Dec 3, 2020
Long before picking up their gear, videographers scout the best filming locations and invest hours into strategizing for a project. Copious amounts of time are devoted to piecing a project together — even before filming begins.
Whether filming is scheduled for one day or several months, the footage that creators are able to capture directly impacts the process moving forward. For short and long form projects alike, the more shots logged during filming, the better.
By the time you transition into post-production, you’re essentially sculptors preparing to chip away at a massive block of marble.
An abundance of material — the RAW footage — works to your benefit here. Or so you remind yourself as you stare wide-eyed at the imported media files in your editing software.
In order to produce a final project that you’re pleased with, it’s important to filter through the unedited source footage to isolate which shots you want to keep. This process is as necessary as it is time-consuming.
When editing, it’s likely that you will adjust your initial post-production plans in some way. Maybe the shot you wanted to include doesn’t work, so you integrate stock video instead. Maybe the video templates created an unexpected effect, and you ran with it.
At the close of a project, you’re left with unused raw footage and the potential to create something new.
To give you a better idea of what this might look like, this article breaks down three practical ways to salvage and repurpose raw footage.
There isn’t a fixed parameter for how much raw footage is needed for a project, but it’s usually more than you think.
Even if a video is slated to be ten minutes long, you might go into post-production with an hour of raw footage. If you only have fifteen or twenty minutes of video, the window for making edits is extremely narrow.
More footage translates into more freedom and flexibility for making cuts and adjusting the content to a set time frame.
During post-production, you may edit down some clips and leave other media files completely untouched. While excess footage is beneficial during the editing process, the raw footage that you don’t use can add up quickly.
After investing so much time in the production process, the thought of wasting all of that footage probably doesn’t sit right with you. And we completely get that.
If you’re looking to put leftover footage to use, there are a few approaches you can take.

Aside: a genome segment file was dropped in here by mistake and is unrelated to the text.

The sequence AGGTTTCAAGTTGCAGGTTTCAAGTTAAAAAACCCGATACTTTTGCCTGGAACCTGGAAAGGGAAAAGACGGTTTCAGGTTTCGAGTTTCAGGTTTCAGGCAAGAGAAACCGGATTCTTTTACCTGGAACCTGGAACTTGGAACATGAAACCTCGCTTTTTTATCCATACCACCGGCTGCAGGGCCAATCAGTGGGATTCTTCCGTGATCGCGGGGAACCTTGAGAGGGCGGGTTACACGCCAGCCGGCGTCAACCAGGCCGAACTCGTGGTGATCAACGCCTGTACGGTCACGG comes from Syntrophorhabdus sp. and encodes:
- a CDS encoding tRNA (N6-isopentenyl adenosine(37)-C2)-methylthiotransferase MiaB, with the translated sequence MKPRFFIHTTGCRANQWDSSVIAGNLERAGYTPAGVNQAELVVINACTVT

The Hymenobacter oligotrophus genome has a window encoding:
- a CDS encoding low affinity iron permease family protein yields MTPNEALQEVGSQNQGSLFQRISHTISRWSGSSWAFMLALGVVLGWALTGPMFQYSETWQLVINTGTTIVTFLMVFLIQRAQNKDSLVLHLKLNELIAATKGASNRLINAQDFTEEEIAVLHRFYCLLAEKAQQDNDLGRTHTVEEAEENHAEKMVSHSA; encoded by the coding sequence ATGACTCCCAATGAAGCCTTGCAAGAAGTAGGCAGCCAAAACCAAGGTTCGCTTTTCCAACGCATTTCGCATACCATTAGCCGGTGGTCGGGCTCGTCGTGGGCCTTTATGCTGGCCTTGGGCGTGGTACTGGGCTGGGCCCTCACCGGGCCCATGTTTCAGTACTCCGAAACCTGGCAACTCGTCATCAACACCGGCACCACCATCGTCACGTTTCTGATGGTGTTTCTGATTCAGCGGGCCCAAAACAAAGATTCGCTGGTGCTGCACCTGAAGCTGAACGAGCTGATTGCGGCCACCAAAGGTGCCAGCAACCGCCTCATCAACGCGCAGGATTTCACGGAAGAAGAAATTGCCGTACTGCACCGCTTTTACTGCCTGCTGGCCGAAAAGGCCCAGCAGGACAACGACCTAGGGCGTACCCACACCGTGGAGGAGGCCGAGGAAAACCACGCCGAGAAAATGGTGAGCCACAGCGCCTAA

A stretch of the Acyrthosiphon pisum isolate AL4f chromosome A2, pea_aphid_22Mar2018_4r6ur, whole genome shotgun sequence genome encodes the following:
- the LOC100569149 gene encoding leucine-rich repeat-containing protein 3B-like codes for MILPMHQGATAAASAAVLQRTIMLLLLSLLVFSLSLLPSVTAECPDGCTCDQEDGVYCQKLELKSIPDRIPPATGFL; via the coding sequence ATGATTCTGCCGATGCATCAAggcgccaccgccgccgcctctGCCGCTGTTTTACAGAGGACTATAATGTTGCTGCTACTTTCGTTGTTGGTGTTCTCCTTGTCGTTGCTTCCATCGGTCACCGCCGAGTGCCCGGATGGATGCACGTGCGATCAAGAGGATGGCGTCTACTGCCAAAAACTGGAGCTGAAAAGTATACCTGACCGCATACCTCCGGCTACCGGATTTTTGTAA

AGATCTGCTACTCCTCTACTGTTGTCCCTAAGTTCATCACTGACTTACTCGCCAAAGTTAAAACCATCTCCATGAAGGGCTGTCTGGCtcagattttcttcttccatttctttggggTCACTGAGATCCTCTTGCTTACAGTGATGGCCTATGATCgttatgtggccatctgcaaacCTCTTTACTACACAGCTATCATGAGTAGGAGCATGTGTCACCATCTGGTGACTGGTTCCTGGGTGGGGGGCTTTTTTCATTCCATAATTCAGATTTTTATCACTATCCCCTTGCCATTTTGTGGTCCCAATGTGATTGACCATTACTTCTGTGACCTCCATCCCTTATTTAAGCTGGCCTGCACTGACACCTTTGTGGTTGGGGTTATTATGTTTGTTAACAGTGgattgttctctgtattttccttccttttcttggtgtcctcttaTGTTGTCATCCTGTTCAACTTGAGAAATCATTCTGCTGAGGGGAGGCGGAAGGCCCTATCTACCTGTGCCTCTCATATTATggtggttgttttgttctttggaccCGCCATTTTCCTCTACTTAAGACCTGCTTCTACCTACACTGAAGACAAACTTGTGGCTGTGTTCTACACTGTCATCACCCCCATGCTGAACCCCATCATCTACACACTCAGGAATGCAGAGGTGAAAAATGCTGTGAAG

When working with clients, there’s always the possibility that someone will ask for access to the raw footage from a shoot.
This can be quite common for wedding videographers. A client may be thrilled with the final curated project but still show interest in the unedited coverage of the ceremony. For the client, the unused footage in your computer’s hard drive is another valuable record of the special event.
In circumstances like this, it could benefit both parties to offer a package for the unused raw footage. Clients have the option to purchase the video clips in bulk, and you don’t have to delete all of the excess content.
On the other hand, packaging unused raw footage can be a point of contention among some creators. This is because giving someone else your raw footage means that you’re essentially releasing creative control over the video.
Even still, creating a raw footage package is a direct and effective way to ensure that your hard work isn’t wasted.
Creators bring an artistic vision into reality with stock video. A few choice edits later, and creators can integrate stock video into a personal or commercial video by matching the color grading, exposure, and resolution.
Especially when working with budget and time constraints, finding the right stock footage simplifies post-production. In times when logistical issues occur it’s critical that you adapt quickly.
To put this in context, let’s say that you intend to capture a specific aerial shot during a shoot. You arrive on location with the proper gear only to discover that there’s an issue with the camera’s operation. With limited time for filming, you decide to move forward so that you can capture other necessary shots.
In this scenario, you adapt quickly knowing that you can find aerial stock footage of a similar location.
Outsourcing stock footage is extremely beneficial and effective. But to save yourself more time and money, you can build up your own personal library of stock footage from unused raw video.
Each project that you take on will yield more raw material that — if unused — can come in handy when producing future videos or films.
Repurposing raw footage can look different in practice from creator-to-creator. Making your own stock video is one, but not the only, approach.
Let’s say you’ve wrapped post-production for an independent film. The remaining raw footage is usable, even though it didn’t make the final cut for this particular project. Think of this as an opportunity to exercise your creativity in ways you might not have otherwise.
Maybe there’s potential to integrate unused raw footage in a trailer for your indie film or even apply the untouched b-roll footage into a different project you’re working on.
Or alternatively, you might create an educational video for a different platform — like YouTube or MasterClass — to guide others through the filming process.
Despite best efforts, not all raw footage is salvageable. Creators can experiment with different editorial solutions but still not see significant progress if a shot is too distorted or blurred.
Videographers, filmmakers, and other creators commit to the creative process at every phase and in spite of every complication. An audience is privy to the condensed version of your work — and may overlook the hours spent producing and curating raw footage as a result.
Nevertheless, producing video or film from start to finish is an incredible feat. If you are able to do so, repurposing unused raw footage can propel you from one project into the next.